Viola Green10th October 2015 at 05:41
This market is becoming more touristy but it is still cheaper than St Ouen and you can find some cool stuff here. Vendors will bargain with you. Most of them speak some English but it’s helpful if you speak a little French too. I am usually able to use my high school french and get some nice things like vintage bathing beauty statues from the 20s, a beaded dress for 10 euros, an embroidered hippie vest for 5 euros, etc etc. On your way in to the market there’s a bakery that has decent macarons and as you’re leaving the place with the couscous always serves up a decent lunch. Good times.
Oh yeah-another reviewer mentioned to be sure to say “bonjour” to the vendors. The French are much more polite than we US Americans and “hello”, “please” and “thank you” go a long way. Just saying.
Teri Chandler26th October 2015 at 19:21
Totally cool items for the smart shopper. You can get furniture which you can reupholster, old books, tablecloths , antique toys or a semblance of them as well as trinket jewelry. It’s just fun searching for your personal treasures. Got a few items and had a wonderful walk in fantastic weather. Très sympa!
Peter Carlyle6th November 2015 at 17:34
Vanves is always a good plan. Much smaller than Cligancourt. Manageable to do in 1 1/2 at a walking pace. Lots of collectibles vs. furniture. Very popular with Asian tourists for small, unique, portable items. Some regular dealers but a good mix of itinerant sellers. Mix changes constantl, even from Saturday to Sunday. Lots of road vendors at the middle and end…disappear with police arrival. Dubious quality at best versus the marche proper. Good crepe truck at the fork about halfway down. Good selection of hotel silver and vintage jewelry. Art is hit and miss. Not inexpensive but fun to barter. Most vendors speak delightful French accented Englsi and love to charm/practise. Easy to get to by metro, bus or tram. Closes @1pm. Sat/Sun only. Great way to spen a morning before other plans.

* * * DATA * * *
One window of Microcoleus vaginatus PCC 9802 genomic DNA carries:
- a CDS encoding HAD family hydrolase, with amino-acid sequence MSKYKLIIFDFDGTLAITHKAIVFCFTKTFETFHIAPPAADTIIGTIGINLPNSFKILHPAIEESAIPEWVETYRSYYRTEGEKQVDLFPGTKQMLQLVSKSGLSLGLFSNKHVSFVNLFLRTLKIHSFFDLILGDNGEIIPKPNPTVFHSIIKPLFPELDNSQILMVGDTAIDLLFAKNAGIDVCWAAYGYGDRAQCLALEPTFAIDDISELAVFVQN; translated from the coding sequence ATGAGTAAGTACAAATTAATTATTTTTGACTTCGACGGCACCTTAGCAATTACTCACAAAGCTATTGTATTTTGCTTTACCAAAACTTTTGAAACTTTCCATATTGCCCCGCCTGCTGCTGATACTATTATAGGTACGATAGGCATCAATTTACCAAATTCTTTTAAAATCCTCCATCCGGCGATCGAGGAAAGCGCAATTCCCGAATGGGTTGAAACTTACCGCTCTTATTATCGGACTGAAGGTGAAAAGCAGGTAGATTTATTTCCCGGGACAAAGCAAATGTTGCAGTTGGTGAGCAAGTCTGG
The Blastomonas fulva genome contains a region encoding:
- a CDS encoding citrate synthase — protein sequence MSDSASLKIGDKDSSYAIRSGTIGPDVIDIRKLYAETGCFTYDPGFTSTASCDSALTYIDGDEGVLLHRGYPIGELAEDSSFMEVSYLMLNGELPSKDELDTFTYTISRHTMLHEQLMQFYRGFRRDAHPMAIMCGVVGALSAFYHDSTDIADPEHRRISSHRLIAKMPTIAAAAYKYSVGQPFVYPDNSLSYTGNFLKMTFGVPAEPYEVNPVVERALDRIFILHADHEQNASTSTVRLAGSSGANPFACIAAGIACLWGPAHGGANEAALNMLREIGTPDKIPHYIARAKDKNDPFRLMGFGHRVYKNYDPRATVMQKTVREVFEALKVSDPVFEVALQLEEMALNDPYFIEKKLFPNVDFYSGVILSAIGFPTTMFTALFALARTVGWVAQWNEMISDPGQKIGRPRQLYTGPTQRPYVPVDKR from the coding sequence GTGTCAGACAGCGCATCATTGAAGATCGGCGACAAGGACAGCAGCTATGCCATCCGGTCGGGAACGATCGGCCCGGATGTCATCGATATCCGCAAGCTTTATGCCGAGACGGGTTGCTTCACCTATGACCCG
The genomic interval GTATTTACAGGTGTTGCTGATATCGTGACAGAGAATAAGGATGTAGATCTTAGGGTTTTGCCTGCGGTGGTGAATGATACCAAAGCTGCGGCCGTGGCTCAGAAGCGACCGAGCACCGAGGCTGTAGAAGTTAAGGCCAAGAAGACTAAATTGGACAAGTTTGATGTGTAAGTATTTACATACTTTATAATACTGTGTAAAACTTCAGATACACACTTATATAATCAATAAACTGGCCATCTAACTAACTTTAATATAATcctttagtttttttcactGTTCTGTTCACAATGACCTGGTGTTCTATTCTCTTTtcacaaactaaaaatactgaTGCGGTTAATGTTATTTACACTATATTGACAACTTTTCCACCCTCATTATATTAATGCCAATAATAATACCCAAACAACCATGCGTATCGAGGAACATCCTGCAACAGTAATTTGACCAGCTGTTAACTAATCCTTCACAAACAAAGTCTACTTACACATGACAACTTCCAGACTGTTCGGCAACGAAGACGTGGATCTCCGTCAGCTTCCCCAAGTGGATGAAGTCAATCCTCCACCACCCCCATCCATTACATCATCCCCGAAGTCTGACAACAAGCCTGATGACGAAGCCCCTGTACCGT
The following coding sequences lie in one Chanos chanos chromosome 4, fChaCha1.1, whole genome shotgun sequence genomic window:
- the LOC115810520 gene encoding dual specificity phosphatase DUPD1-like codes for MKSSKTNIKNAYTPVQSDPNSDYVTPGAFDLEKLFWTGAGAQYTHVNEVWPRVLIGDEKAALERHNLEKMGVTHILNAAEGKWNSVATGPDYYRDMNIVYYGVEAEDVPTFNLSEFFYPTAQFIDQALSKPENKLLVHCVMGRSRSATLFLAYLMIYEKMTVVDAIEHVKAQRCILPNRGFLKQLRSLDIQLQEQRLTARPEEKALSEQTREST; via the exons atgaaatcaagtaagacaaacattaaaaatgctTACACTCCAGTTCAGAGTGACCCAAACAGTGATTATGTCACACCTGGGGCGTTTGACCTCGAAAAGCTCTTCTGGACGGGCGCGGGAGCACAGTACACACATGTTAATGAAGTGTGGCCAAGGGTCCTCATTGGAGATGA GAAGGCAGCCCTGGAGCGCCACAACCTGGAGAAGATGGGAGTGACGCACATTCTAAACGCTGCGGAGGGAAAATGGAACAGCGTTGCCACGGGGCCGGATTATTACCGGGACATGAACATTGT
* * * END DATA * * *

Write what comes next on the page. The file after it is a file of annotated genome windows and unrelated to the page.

Gregory Williams19th January 2016 at 19:24
One of the best real flea markets in Paris. You just have to get there early because they really do pack up and leave by 13:00. Vanves is also fairly large and will take a few hours to work your way through the two streets.
Kim Bridges9th June 2016 at 22:29
A good sized, enjoyable flea market – way less intimidating than St Ouen/Clignancourt and much better prices too. The “stuff” part of antiques, vintage etc is about 4 blocks long and at the end of that there are a few blocks of used clothing.
The day I visited there was a lot of vintage books, cool costume jewelry and miscellaneous household items. What there wasn’t a lot of is tourists, the crowd is mostly local. That’s nice but if you are a tourist you must behave properly. That means saying “hello” and “goodbye” if you enter a stall, not touching/pawing merchandise without permission and having some basic french at your disposal.
My mom did not follow these rules and she didn’t buy anything because prices magically skyrocketed for her. Be polite, and you’ll score some good deals and bring home a truly authentic souvenir.